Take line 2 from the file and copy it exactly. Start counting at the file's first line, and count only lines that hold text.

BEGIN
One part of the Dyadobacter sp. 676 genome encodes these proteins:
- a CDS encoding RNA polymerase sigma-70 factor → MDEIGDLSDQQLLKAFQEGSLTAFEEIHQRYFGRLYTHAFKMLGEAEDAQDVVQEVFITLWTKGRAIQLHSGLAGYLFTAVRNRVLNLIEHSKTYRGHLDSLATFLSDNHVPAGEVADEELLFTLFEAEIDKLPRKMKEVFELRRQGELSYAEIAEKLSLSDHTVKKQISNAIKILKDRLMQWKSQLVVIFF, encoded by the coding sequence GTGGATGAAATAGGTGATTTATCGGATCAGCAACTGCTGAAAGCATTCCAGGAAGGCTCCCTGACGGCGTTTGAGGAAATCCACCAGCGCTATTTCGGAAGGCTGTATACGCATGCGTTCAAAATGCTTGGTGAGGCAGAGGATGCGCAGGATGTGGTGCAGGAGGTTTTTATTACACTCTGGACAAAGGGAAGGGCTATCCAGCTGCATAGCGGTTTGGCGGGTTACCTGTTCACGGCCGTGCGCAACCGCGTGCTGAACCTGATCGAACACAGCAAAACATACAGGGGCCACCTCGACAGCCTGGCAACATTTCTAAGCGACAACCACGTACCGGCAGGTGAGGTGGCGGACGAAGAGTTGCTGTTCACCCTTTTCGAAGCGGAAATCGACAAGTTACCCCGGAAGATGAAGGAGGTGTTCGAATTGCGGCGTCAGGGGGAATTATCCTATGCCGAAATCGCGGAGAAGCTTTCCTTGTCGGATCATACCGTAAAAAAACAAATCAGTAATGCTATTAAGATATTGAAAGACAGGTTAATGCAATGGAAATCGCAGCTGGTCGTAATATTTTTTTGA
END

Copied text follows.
- a CDS encoding RNA polymerase sigma-70 factor → MDEIGDLSDQQLLKAFQEGSLTAFEEIHQRYFGRLYTHAFKMLGEAEDAQDVVQEVFITLWTKGRAIQLHSGLAGYLFTAVRNRVLNLIEHSKTYRGHLDSLATFLSDNHVPAGEVADEELLFTLFEAEIDKLPRKMKEVFELRRQGELSYAEIAEKLSLSDHTVKKQISNAIKILKDRLMQWKSQLVVIFF, encoded by the coding sequence GTGGATGAAATAGGTGATTTATCGGATCAGCAACTGCTGAAAGCATTCCAGGAAGGCTCCCTGACGGCGTTTGAGGAAATCCACCAGCGCTATTTCGGAAGGCTGTATACGCATGCGTTCAAAATGCTTGGTGAGGCAGAGGATGCGCAGGATGTGGTGCAGGAGGTTTTTATTACACTCTGGACAAAGGGAAGGGCTATCCAGCTGCATAGCGGTTTGGCGGGTTACCTGTTCACGGCCGTGCGCAACCGCGTGCTGAACCTGATCGAACACAGCAAAACATACAGGGGCCACCTCGACAGCCTGGCAACATTTCTAAGCGACAACCACGTACCGGCAGGTGAGGTGGCGGACGAAGAGTTGCTGTTCACCCTTTTCGAAGCGGAAATCGACAAGTTACCCCGGAAGATGAAGGAGGTGTTCGAATTGCGGCGTCAGGGGGAATTATCCTATGCCGAAATCGCGGAGAAGCTTTCCTTGTCGGATCATACCGTAAAAAAACAAATCAGTAATGCTATTAAGATATTGAAAGACAGGTTAATGCAATGGAAATCGCAGCTGGTCGTAATATTTTTTTGA